tempting te teach anything exhaustively,
much systematic weik has lieen done : a
niiniber of feimal papeis have been lead ;
there has been iustiuctien in the practical
analysis of plants ; and the leading fea
tures of this dclighthil science have been
se presented, that, while all of us have ac
quired mere or less knowledge thieugh at
tendance here, there are these who will
leek back te these evenings with gratifica
tion as among the most piefitable el their
lives, if it shall chance that here their in
terest in the study of plants and tiees was
for the fust time aroused, or at least given
practical direction.
In some measure, also, out of the live
interest felt in the weik of these classes,
there has gi own up, within these mouths
a society mere pcimancnt in character and
one winch pi onuses te be mere fai-ieach-iug
in its inllacnce than either Stir club
or Plaut club.
The purpose of this latter flourishing or
ganization is the study ei nature through
the aid of that wendeiful instru
ment, the Compound Microscope. Its his his
teiy is briefly this : A young man of Lan
caster, wide-awake and unci get ic with a
genuine desire for knowledge and a genius
ler haul weik while a medical student at
the University of Pennsylvania became
interested in the compound micioscepe,
and upon graduation In ought with him
from Philadelphia a fine insti anient ler
use in his professional studies.
The examination of objects by its aid
but fanned the flame of interest that had
been paitly aieused here ; and, at the sug
gestion of one of eui mini her, the Laneas
tur Scientific club, comprising, live mem
bers, was organized and is new a chattered
coipeiation. The puiposeuf this club was
the puichaseand fitting up of a suitable
room for use by the L'UKustia Micioscop Miciescop Micioscep
ieal society, which ha- since been oigan eigan
ied and is already in geed weikmg condi
tion. This society hail at its oigauizatien,
three mouths age, but seven iustimnents,
three of them belonging te individual mcm
beis. The number of high-grade niiscio niiscie niiscio
scepes already in hand or eideied is new
thirteen, with fair piespect of steady in
crease, as people leain te knew what a
seuice of unfailing interest and delight
this lntiument may become te any thought
ful man or woman.
Why has this work been done ? We are
net scientists: peihaps none of u ever
dream of such worthy distinction ; eeitain
ly net he who addresses you. We aie net
even specialists. But, as we have learned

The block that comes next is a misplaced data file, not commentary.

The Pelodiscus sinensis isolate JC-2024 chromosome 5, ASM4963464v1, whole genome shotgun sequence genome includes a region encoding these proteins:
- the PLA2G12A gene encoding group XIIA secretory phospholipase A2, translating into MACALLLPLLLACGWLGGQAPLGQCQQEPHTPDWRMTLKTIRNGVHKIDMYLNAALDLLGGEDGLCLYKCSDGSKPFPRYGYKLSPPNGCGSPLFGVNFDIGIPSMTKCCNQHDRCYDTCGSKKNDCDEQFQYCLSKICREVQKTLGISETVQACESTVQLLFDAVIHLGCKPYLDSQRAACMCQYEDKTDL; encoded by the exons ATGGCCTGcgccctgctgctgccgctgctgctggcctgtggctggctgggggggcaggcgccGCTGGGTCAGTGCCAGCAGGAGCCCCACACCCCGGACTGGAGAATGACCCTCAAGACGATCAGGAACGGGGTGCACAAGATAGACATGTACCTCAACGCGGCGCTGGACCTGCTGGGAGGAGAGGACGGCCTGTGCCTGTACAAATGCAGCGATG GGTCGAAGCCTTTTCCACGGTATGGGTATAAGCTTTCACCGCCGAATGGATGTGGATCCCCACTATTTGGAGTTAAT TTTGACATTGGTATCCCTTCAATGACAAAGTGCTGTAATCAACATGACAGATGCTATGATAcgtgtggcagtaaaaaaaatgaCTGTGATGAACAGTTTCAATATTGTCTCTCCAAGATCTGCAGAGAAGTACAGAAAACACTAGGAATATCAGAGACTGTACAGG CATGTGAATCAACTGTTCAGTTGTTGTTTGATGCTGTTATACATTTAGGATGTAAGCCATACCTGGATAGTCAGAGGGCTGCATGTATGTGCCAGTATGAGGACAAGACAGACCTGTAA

te enjoy music and poetry, painting and
sculpture, literature, eloquence and the
dramatic ait se we are learning mere and
mere te enjoy the pcrleet weik of Ged in
nature. It matteis net whether these
wonders are discerned by the unaided
vision, or revealed by the telescope, or bv
the maivcleus lenses of the micioscepe
something of them we have learned, mere
we mean te kuew, and that while life shall
last. And it needs only that ethers about
us shall learn what enjoyment there is in
the use of the compound micioscepe te
grew as enthusiastic in admiration of it
as aie, even new, the members of out .Mi .Mi .Mi
croseopical society.
Se much for the intciregnuni of the Star
club. Let us tin n for a few minutes te the
weik of its closing session.
Among the piemiueut constellations
new visible at nine o'clock m the evening,
cast of the meridian overhead, we have,
beginning at the extreme net th and coming
south waul, Cepheus, whose two brightest
starsy Alderamin aud Alphiik, are neaily
en a straight line from Deneb, the head of
the Ci ess, te the North Stir; Cassiopeia,
which new shows " the chair," or the
straggling "W," low down in the north
eastern sky ; the head and gi eater p.irt of
the body of the Dragen, the tail of which
extends beyond the meridian, between the
two Dippeis ; the Swan, or Xeithein
Ciess, containing the blight star Deneb ;
the Haip, with its bright star Vega, which
may be readily identified by the regular
parallelogram of faint stars near it ; the
Eagle, neaily due east, identified by its
.straight line of three, the middle one
Altair being of the first magnitude; Hei
cules, whose feet is en the head of the
Dragen and his head near that of Ophi
uchus, known also as Serpcutai ius, some
forty degrees farther south these two